32 Best places to visit in the Middle East in 2022
September 7, 2022
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The Middle East…
That enormous piece of territory often overlooked as a whole and, usually, only seen as the land of the greatest and most beautiful deserts, endless bazaars of spices and the warm welcome of the Bedouins.
Moreover, most of the time, the international media only likes to share images of disasters and bad things happening in the Middle East.
This distortion of reality changes people’s perception to the extent that the whole region of the Middle East becomes a dangerous place to travel to as if it was one single country.
But, you know what? The Middle East is composed of 14 different countries that differ massively from each other, have boundaries and share borders.
Which countries are part of the Middle East?
Bahrain, Egypt, Iran, Iraq, Israel, Jordan, Kuwait, Lebanon, Oman, Palestine, Qatar, Saudi Arabia, Syria, United Arab Emirates and Yemen
After many years of living and traveling around the region, based on my own experience and opinion, I have compiled a list of the 32 best places to travel in the Middle East.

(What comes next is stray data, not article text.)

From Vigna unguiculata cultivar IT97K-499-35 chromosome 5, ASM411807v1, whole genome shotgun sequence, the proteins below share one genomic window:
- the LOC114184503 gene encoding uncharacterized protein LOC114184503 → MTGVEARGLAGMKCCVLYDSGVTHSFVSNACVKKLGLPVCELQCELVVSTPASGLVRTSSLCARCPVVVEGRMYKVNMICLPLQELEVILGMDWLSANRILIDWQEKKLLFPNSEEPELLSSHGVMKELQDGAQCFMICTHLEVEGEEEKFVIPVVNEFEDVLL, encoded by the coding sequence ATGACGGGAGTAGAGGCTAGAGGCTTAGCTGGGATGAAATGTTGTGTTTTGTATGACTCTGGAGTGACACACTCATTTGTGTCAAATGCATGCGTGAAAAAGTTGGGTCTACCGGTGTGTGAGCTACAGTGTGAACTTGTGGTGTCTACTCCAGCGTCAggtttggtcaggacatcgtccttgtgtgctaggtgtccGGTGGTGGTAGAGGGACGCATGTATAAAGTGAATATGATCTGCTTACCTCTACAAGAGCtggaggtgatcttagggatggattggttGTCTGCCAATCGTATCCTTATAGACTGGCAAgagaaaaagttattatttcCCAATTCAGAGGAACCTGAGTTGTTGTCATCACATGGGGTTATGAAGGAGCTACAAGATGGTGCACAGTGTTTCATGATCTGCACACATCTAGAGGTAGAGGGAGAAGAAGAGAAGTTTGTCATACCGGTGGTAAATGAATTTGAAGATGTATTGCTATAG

These choices are based on their level of security, historical importance, and natural beauty.
My objective is to show you not only that the Middle East is a safe place to travel to, but I also want you to see the huge natural and cultural contrast between countries and the relevant role they have in our history.
Please note that this list is just a personal opinion and might not match yours.
Further suggestions are more than welcome!
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Located in the north of Iraqi Kurdistan, only 10km away from the Turkish border, Amadiya is a lovely, very photogenic village located on the flat top of a mountain, which has no less than 5,000 years of history.
From the Assyrians to the Persians, as well as several Jewish and Christian communities, dozens of different civilizations and religions have left their footprint in this historical place.
Furthermore, Amadiya is believed to be the home of the Three Wise Man, who made a pilgrimage to Bethlehem to see Jesus Christ after his birth.
Today, Amadiya is a Muslim Kurdish village, surrounded by the most striking mountain scenery, characteristic from northern Iraq and one the most beautiful places to travel in the Middle East.
Esfahan is Iran’s most amazing city and its mosques, composed of giant domes and mind-blowing ceilings with extravagant geometrical forms, are the most impressive buildings in the Middle East, without any doubt.
Being one of the most historical cities in the region, Esfahan has always been home to a large community of scholars and prestigious intellectuals and its importance and influence in this part of the world was often compared to Athens and Rome.